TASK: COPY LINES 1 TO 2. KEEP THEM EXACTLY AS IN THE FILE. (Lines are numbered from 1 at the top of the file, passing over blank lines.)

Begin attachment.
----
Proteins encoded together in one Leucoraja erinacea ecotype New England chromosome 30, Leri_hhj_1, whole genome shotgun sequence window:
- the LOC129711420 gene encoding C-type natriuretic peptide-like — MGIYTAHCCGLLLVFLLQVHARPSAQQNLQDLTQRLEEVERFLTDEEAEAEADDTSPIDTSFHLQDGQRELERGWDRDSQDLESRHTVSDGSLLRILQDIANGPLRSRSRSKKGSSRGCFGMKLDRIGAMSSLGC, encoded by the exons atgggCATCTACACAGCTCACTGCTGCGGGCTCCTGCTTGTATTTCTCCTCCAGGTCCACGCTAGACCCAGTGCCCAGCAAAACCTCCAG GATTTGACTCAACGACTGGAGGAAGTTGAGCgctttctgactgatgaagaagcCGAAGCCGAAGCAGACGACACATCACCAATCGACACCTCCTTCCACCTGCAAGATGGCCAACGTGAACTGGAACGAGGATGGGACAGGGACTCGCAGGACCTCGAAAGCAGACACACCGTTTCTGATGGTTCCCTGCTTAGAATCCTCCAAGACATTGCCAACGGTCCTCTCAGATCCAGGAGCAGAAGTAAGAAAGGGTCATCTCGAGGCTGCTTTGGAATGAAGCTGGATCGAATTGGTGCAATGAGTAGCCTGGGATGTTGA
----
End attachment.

Proteins encoded together in one Leucoraja erinacea ecotype New England chromosome 30, Leri_hhj_1, whole genome shotgun sequence window:
- the LOC129711420 gene encoding C-type natriuretic peptide-like — MGIYTAHCCGLLLVFLLQVHARPSAQQNLQDLTQRLEEVERFLTDEEAEAEADDTSPIDTSFHLQDGQRELERGWDRDSQDLESRHTVSDGSLLRILQDIANGPLRSRSRSKKGSSRGCFGMKLDRIGAMSSLGC, encoded by the exons atgggCATCTACACAGCTCACTGCTGCGGGCTCCTGCTTGTATTTCTCCTCCAGGTCCACGCTAGACCCAGTGCCCAGCAAAACCTCCAG GATTTGACTCAACGACTGGAGGAAGTTGAGCgctttctgactgatgaagaagcCGAAGCCGAAGCAGACGACACATCACCAATCGACACCTCCTTCCACCTGCAAGATGGCCAACGTGAACTGGAACGAGGATGGGACAGGGACTCGCAGGACCTCGAAAGCAGACACACCGTTTCTGATGGTTCCCTGCTTAGAATCCTCCAAGACATTGCCAACGGTCCTCTCAGATCCAGGAGCAGAAGTAAGAAAGGGTCATCTCGAGGCTGCTTTGGAATGAAGCTGGATCGAATTGGTGCAATGAGTAGCCTGGGATGTTGA